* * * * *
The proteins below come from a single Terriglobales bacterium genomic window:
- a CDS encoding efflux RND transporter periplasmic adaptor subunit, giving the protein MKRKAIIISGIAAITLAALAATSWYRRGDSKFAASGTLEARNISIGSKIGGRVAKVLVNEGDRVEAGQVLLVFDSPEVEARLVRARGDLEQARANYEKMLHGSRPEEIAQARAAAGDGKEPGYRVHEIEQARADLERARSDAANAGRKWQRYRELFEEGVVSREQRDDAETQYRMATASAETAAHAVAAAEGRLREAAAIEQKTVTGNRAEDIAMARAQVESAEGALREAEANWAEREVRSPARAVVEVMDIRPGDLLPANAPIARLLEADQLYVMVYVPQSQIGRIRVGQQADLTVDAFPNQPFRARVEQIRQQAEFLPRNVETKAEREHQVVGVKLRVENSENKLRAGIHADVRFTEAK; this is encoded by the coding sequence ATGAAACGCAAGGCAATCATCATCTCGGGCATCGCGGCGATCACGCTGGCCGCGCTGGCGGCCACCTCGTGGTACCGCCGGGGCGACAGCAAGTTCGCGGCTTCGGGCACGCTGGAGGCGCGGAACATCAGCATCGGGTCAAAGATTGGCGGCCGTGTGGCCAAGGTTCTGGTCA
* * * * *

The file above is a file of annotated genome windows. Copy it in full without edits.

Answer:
The proteins below come from a single Terriglobales bacterium genomic window:
- a CDS encoding efflux RND transporter periplasmic adaptor subunit, giving the protein MKRKAIIISGIAAITLAALAATSWYRRGDSKFAASGTLEARNISIGSKIGGRVAKVLVNEGDRVEAGQVLLVFDSPEVEARLVRARGDLEQARANYEKMLHGSRPEEIAQARAAAGDGKEPGYRVHEIEQARADLERARSDAANAGRKWQRYRELFEEGVVSREQRDDAETQYRMATASAETAAHAVAAAEGRLREAAAIEQKTVTGNRAEDIAMARAQVESAEGALREAEANWAEREVRSPARAVVEVMDIRPGDLLPANAPIARLLEADQLYVMVYVPQSQIGRIRVGQQADLTVDAFPNQPFRARVEQIRQQAEFLPRNVETKAEREHQVVGVKLRVENSENKLRAGIHADVRFTEAK; this is encoded by the coding sequence ATGAAACGCAAGGCAATCATCATCTCGGGCATCGCGGCGATCACGCTGGCCGCGCTGGCGGCCACCTCGTGGTACCGCCGGGGCGACAGCAAGTTCGCGGCTTCGGGCACGCTGGAGGCGCGGAACATCAGCATCGGGTCAAAGATTGGCGGCCGTGTGGCCAAGGTTCTGGTCA